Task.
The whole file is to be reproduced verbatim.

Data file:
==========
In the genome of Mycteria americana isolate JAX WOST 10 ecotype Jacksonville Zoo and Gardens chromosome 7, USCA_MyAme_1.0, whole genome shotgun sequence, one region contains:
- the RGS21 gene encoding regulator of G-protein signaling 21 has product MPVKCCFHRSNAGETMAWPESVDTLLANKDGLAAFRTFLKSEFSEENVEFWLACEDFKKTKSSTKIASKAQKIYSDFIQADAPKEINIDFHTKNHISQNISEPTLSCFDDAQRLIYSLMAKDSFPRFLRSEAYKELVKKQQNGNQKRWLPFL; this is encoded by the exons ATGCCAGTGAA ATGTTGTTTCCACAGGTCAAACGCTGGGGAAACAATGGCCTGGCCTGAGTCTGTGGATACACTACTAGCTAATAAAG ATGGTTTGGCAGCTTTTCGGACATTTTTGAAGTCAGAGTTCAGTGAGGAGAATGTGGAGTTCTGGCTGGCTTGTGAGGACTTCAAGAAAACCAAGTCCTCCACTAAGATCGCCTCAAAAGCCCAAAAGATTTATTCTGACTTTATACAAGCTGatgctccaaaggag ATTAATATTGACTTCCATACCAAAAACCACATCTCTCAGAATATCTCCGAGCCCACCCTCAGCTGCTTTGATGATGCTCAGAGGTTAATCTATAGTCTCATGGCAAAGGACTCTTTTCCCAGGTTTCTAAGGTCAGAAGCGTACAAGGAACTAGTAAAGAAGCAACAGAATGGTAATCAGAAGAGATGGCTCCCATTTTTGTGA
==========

In the genome of Mycteria americana isolate JAX WOST 10 ecotype Jacksonville Zoo and Gardens chromosome 7, USCA_MyAme_1.0, whole genome shotgun sequence, one region contains:
- the RGS21 gene encoding regulator of G-protein signaling 21 has product MPVKCCFHRSNAGETMAWPESVDTLLANKDGLAAFRTFLKSEFSEENVEFWLACEDFKKTKSSTKIASKAQKIYSDFIQADAPKEINIDFHTKNHISQNISEPTLSCFDDAQRLIYSLMAKDSFPRFLRSEAYKELVKKQQNGNQKRWLPFL; this is encoded by the exons ATGCCAGTGAA ATGTTGTTTCCACAGGTCAAACGCTGGGGAAACAATGGCCTGGCCTGAGTCTGTGGATACACTACTAGCTAATAAAG ATGGTTTGGCAGCTTTTCGGACATTTTTGAAGTCAGAGTTCAGTGAGGAGAATGTGGAGTTCTGGCTGGCTTGTGAGGACTTCAAGAAAACCAAGTCCTCCACTAAGATCGCCTCAAAAGCCCAAAAGATTTATTCTGACTTTATACAAGCTGatgctccaaaggag ATTAATATTGACTTCCATACCAAAAACCACATCTCTCAGAATATCTCCGAGCCCACCCTCAGCTGCTTTGATGATGCTCAGAGGTTAATCTATAGTCTCATGGCAAAGGACTCTTTTCCCAGGTTTCTAAGGTCAGAAGCGTACAAGGAACTAGTAAAGAAGCAACAGAATGGTAATCAGAAGAGATGGCTCCCATTTTTGTGA